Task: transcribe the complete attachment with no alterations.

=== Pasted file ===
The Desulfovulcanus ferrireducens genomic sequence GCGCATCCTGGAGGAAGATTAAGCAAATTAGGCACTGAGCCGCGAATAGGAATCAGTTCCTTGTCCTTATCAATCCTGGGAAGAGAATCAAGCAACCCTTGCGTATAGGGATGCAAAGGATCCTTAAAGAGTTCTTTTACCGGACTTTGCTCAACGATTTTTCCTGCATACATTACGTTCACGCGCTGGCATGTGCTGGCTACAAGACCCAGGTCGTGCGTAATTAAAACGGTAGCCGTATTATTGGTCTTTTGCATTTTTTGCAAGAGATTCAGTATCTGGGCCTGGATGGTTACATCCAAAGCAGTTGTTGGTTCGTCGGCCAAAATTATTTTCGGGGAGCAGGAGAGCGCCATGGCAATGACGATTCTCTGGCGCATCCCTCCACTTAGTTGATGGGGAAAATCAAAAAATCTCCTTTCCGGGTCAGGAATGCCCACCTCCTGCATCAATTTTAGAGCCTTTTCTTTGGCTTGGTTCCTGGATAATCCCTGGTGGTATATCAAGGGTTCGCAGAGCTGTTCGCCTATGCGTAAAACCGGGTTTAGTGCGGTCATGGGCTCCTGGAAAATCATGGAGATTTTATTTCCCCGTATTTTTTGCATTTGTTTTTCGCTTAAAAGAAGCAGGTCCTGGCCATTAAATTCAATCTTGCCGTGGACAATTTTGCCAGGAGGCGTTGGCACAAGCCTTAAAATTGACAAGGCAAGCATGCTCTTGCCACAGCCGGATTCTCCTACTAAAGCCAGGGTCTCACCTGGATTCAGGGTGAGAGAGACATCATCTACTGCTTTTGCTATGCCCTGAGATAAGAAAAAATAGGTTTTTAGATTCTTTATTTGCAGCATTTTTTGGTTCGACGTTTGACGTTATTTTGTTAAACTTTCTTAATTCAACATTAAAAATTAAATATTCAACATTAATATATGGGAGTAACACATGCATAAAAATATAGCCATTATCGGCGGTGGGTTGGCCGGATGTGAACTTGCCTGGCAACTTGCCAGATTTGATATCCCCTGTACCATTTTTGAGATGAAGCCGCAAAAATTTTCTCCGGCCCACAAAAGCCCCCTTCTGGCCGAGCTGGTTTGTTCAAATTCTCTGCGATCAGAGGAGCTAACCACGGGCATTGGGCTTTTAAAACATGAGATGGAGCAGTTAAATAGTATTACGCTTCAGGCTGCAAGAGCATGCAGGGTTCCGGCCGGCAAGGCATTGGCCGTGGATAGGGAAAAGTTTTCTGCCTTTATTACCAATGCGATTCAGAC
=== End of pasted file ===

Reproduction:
The Desulfovulcanus ferrireducens genomic sequence GCGCATCCTGGAGGAAGATTAAGCAAATTAGGCACTGAGCCGCGAATAGGAATCAGTTCCTTGTCCTTATCAATCCTGGGAAGAGAATCAAGCAACCCTTGCGTATAGGGATGCAAAGGATCCTTAAAGAGTTCTTTTACCGGACTTTGCTCAACGATTTTTCCTGCATACATTACGTTCACGCGCTGGCATGTGCTGGCTACAAGACCCAGGTCGTGCGTAATTAAAACGGTAGCCGTATTATTGGTCTTTTGCATTTTTTGCAAGAGATTCAGTATCTGGGCCTGGATGGTTACATCCAAAGCAGTTGTTGGTTCGTCGGCCAAAATTATTTTCGGGGAGCAGGAGAGCGCCATGGCAATGACGATTCTCTGGCGCATCCCTCCACTTAGTTGATGGGGAAAATCAAAAAATCTCCTTTCCGGGTCAGGAATGCCCACCTCCTGCATCAATTTTAGAGCCTTTTCTTTGGCTTGGTTCCTGGATAATCCCTGGTGGTATATCAAGGGTTCGCAGAGCTGTTCGCCTATGCGTAAAACCGGGTTTAGTGCGGTCATGGGCTCCTGGAAAATCATGGAGATTTTATTTCCCCGTATTTTTTGCATTTGTTTTTCGCTTAAAAGAAGCAGGTCCTGGCCATTAAATTCAATCTTGCCGTGGACAATTTTGCCAGGAGGCGTTGGCACAAGCCTTAAAATTGACAAGGCAAGCATGCTCTTGCCACAGCCGGATTCTCCTACTAAAGCCAGGGTCTCACCTGGATTCAGGGTGAGAGAGACATCATCTACTGCTTTTGCTATGCCCTGAGATAAGAAAAAATAGGTTTTTAGATTCTTTATTTGCAGCATTTTTTGGTTCGACGTTTGACGTTATTTTGTTAAACTTTCTTAATTCAACATTAAAAATTAAATATTCAACATTAATATATGGGAGTAACACATGCATAAAAATATAGCCATTATCGGCGGTGGGTTGGCCGGATGTGAACTTGCCTGGCAACTTGCCAGATTTGATATCCCCTGTACCATTTTTGAGATGAAGCCGCAAAAATTTTCTCCGGCCCACAAAAGCCCCCTTCTGGCCGAGCTGGTTTGTTCAAATTCTCTGCGATCAGAGGAGCTAACCACGGGCATTGGGCTTTTAAAACATGAGATGGAGCAGTTAAATAGTATTACGCTTCAGGCTGCAAGAGCATGCAGGGTTCCGGCCGGCAAGGCATTGGCCGTGGATAGGGAAAAGTTTTCTGCCTTTATTACCAATGCGATTCAGAC